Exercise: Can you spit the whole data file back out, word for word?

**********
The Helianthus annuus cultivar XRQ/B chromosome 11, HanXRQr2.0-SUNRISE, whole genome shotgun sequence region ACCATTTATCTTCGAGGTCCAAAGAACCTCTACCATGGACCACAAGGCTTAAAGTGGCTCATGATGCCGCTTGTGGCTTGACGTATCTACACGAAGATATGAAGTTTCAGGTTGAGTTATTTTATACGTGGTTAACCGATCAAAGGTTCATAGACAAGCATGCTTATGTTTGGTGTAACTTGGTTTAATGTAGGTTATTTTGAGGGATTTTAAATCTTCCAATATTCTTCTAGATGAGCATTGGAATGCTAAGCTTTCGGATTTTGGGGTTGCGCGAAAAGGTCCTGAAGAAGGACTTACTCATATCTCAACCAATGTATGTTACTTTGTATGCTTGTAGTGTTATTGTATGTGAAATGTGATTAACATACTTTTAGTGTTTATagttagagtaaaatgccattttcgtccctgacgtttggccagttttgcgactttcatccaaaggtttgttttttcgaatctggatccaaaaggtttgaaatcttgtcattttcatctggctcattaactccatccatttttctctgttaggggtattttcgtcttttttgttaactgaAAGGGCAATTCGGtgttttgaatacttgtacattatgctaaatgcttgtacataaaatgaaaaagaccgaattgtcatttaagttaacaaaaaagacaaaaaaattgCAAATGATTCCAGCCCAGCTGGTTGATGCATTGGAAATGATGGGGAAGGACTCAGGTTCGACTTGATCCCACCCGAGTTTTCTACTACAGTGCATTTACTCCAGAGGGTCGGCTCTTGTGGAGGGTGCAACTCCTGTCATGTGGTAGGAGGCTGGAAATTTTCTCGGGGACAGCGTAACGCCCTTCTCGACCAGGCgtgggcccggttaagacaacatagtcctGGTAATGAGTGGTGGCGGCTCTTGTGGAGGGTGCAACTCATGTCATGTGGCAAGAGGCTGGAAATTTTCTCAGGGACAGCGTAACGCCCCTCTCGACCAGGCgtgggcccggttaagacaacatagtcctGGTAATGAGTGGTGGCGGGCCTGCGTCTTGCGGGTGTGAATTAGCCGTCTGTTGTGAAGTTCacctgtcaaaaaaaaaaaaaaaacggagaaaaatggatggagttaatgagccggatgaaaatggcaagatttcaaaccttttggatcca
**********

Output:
The Helianthus annuus cultivar XRQ/B chromosome 11, HanXRQr2.0-SUNRISE, whole genome shotgun sequence region ACCATTTATCTTCGAGGTCCAAAGAACCTCTACCATGGACCACAAGGCTTAAAGTGGCTCATGATGCCGCTTGTGGCTTGACGTATCTACACGAAGATATGAAGTTTCAGGTTGAGTTATTTTATACGTGGTTAACCGATCAAAGGTTCATAGACAAGCATGCTTATGTTTGGTGTAACTTGGTTTAATGTAGGTTATTTTGAGGGATTTTAAATCTTCCAATATTCTTCTAGATGAGCATTGGAATGCTAAGCTTTCGGATTTTGGGGTTGCGCGAAAAGGTCCTGAAGAAGGACTTACTCATATCTCAACCAATGTATGTTACTTTGTATGCTTGTAGTGTTATTGTATGTGAAATGTGATTAACATACTTTTAGTGTTTATagttagagtaaaatgccattttcgtccctgacgtttggccagttttgcgactttcatccaaaggtttgttttttcgaatctggatccaaaaggtttgaaatcttgtcattttcatctggctcattaactccatccatttttctctgttaggggtattttcgtcttttttgttaactgaAAGGGCAATTCGGtgttttgaatacttgtacattatgctaaatgcttgtacataaaatgaaaaagaccgaattgtcatttaagttaacaaaaaagacaaaaaaattgCAAATGATTCCAGCCCAGCTGGTTGATGCATTGGAAATGATGGGGAAGGACTCAGGTTCGACTTGATCCCACCCGAGTTTTCTACTACAGTGCATTTACTCCAGAGGGTCGGCTCTTGTGGAGGGTGCAACTCCTGTCATGTGGTAGGAGGCTGGAAATTTTCTCGGGGACAGCGTAACGCCCTTCTCGACCAGGCgtgggcccggttaagacaacatagtcctGGTAATGAGTGGTGGCGGCTCTTGTGGAGGGTGCAACTCATGTCATGTGGCAAGAGGCTGGAAATTTTCTCAGGGACAGCGTAACGCCCCTCTCGACCAGGCgtgggcccggttaagacaacatagtcctGGTAATGAGTGGTGGCGGGCCTGCGTCTTGCGGGTGTGAATTAGCCGTCTGTTGTGAAGTTCacctgtcaaaaaaaaaaaaaaaacggagaaaaatggatggagttaatgagccggatgaaaatggcaagatttcaaaccttttggatcca